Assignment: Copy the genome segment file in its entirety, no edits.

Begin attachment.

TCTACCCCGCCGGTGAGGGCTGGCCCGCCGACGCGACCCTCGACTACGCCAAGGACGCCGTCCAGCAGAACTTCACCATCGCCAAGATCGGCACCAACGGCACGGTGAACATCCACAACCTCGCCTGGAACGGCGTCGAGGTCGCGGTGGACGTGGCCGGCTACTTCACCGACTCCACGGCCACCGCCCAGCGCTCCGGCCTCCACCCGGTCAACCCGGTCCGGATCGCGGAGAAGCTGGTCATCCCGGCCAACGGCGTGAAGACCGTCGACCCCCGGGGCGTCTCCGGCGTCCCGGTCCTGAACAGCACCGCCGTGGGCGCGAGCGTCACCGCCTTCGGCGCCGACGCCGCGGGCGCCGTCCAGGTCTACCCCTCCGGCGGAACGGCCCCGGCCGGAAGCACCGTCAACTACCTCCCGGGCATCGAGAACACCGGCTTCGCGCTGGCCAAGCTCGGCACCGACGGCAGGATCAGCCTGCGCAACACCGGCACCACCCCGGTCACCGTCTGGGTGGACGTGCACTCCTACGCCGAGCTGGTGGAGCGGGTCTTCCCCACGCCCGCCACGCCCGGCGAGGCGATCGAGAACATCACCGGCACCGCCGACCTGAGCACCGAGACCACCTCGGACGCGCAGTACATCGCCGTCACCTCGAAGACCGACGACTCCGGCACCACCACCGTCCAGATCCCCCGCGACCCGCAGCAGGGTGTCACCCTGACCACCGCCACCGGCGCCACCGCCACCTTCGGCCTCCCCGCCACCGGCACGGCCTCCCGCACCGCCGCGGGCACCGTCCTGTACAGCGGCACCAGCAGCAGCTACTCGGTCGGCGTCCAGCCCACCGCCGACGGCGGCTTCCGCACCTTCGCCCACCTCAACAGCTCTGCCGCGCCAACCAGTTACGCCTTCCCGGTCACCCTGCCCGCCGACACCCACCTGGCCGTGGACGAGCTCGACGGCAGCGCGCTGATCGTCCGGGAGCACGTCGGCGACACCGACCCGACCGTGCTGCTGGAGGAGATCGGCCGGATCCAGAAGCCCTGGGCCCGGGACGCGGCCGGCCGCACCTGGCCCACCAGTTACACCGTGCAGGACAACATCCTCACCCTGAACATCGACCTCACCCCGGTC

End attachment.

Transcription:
TCTACCCCGCCGGTGAGGGCTGGCCCGCCGACGCGACCCTCGACTACGCCAAGGACGCCGTCCAGCAGAACTTCACCATCGCCAAGATCGGCACCAACGGCACGGTGAACATCCACAACCTCGCCTGGAACGGCGTCGAGGTCGCGGTGGACGTGGCCGGCTACTTCACCGACTCCACGGCCACCGCCCAGCGCTCCGGCCTCCACCCGGTCAACCCGGTCCGGATCGCGGAGAAGCTGGTCATCCCGGCCAACGGCGTGAAGACCGTCGACCCCCGGGGCGTCTCCGGCGTCCCGGTCCTGAACAGCACCGCCGTGGGCGCGAGCGTCACCGCCTTCGGCGCCGACGCCGCGGGCGCCGTCCAGGTCTACCCCTCCGGCGGAACGGCCCCGGCCGGAAGCACCGTCAACTACCTCCCGGGCATCGAGAACACCGGCTTCGCGCTGGCCAAGCTCGGCACCGACGGCAGGATCAGCCTGCGCAACACCGGCACCACCCCGGTCACCGTCTGGGTGGACGTGCACTCCTACGCCGAGCTGGTGGAGCGGGTCTTCCCCACGCCCGCCACGCCCGGCGAGGCGATCGAGAACATCACCGGCACCGCCGACCTGAGCACCGAGACCACCTCGGACGCGCAGTACATCGCCGTCACCTCGAAGACCGACGACTCCGGCACCACCACCGTCCAGATCCCCCGCGACCCGCAGCAGGGTGTCACCCTGACCACCGCCACCGGCGCCACCGCCACCTTCGGCCTCCCCGCCACCGGCACGGCCTCCCGCACCGCCGCGGGCACCGTCCTGTACAGCGGCACCAGCAGCAGCTACTCGGTCGGCGTCCAGCCCACCGCCGACGGCGGCTTCCGCACCTTCGCCCACCTCAACAGCTCTGCCGCGCCAACCAGTTACGCCTTCCCGGTCACCCTGCCCGCCGACACCCACCTGGCCGTGGACGAGCTCGACGGCAGCGCGCTGATCGTCCGGGAGCACGTCGGCGACACCGACCCGACCGTGCTGCTGGAGGAGATCGGCCGGATCCAGAAGCCCTGGGCCCGGGACGCGGCCGGCCGCACCTGGCCCACCAGTTACACCGTGCAGGACAACATCCTCACCCTGAACATCGACCTCACCCCGGTC